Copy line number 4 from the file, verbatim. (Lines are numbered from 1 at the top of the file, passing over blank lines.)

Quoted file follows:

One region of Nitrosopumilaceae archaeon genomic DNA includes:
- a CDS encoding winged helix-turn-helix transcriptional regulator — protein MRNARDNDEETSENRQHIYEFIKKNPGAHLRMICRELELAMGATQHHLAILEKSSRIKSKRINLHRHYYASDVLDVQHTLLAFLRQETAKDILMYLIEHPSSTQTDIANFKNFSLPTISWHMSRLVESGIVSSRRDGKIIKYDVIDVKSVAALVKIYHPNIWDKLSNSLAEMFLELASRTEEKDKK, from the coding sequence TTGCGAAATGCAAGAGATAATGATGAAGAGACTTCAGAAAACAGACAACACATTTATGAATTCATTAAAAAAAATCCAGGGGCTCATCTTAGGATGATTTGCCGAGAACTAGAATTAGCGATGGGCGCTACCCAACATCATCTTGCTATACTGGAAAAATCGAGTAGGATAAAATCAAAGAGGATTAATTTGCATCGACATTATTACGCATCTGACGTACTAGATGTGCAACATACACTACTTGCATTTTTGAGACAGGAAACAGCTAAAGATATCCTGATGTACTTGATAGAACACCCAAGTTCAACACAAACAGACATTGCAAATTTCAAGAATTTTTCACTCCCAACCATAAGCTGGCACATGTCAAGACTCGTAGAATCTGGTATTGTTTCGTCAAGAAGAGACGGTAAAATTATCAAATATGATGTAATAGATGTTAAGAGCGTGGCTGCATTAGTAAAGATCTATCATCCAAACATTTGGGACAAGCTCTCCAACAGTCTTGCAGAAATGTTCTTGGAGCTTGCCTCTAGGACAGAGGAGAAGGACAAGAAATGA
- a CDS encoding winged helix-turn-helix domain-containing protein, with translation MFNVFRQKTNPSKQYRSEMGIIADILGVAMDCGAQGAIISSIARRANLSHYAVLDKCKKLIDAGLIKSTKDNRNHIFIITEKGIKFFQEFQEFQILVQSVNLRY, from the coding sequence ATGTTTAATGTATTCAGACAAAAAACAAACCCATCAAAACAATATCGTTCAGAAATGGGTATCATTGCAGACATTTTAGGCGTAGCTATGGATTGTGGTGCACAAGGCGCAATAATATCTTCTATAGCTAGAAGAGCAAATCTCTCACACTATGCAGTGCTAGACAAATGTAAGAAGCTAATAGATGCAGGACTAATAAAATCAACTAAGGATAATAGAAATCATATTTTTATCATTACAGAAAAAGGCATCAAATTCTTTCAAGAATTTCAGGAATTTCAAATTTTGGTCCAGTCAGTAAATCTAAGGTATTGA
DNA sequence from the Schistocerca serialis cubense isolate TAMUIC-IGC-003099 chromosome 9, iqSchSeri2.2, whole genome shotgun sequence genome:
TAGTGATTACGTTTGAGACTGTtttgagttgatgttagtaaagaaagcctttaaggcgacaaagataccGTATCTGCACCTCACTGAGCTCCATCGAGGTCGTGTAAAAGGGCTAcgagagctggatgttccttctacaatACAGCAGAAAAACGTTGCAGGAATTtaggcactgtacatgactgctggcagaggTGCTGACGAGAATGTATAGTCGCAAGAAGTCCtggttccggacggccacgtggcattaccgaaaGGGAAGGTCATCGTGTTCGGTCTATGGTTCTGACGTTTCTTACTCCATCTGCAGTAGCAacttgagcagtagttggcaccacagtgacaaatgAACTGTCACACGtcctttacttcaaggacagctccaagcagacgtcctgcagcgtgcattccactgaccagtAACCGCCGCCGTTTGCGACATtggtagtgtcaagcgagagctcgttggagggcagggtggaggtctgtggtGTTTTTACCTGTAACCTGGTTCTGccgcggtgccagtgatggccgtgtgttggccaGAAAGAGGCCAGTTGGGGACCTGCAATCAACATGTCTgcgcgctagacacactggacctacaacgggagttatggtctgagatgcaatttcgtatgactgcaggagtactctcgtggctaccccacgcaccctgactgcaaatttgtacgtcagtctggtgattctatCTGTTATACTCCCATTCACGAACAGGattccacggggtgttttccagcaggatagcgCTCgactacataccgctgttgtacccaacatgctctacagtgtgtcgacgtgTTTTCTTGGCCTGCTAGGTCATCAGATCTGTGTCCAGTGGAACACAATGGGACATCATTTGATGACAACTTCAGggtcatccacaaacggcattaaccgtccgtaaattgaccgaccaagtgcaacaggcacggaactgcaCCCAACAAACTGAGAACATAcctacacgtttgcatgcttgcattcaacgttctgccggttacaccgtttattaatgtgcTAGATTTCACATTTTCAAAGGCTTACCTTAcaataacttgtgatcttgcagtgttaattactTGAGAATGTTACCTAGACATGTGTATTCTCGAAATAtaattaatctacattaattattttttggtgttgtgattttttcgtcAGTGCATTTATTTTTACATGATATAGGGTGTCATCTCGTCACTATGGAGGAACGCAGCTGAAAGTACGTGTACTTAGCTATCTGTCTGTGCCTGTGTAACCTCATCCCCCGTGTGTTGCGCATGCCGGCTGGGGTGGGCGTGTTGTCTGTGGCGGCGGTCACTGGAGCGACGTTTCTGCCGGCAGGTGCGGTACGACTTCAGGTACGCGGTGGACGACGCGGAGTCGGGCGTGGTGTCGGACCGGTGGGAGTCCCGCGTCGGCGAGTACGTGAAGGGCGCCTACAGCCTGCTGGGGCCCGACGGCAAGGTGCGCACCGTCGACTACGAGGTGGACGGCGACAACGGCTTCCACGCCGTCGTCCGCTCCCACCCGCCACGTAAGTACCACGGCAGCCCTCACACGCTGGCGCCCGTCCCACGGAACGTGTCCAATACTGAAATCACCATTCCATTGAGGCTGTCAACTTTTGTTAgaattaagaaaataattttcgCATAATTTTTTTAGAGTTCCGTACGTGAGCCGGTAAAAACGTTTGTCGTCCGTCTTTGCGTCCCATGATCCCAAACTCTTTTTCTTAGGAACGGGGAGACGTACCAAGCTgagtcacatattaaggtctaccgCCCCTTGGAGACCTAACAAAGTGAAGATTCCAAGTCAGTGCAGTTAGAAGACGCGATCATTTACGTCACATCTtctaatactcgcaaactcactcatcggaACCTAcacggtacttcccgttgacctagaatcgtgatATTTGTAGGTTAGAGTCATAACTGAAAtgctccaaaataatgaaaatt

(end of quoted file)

DNA sequence from the Schistocerca serialis cubense isolate TAMUIC-IGC-003099 chromosome 9, iqSchSeri2.2, whole genome shotgun sequence genome: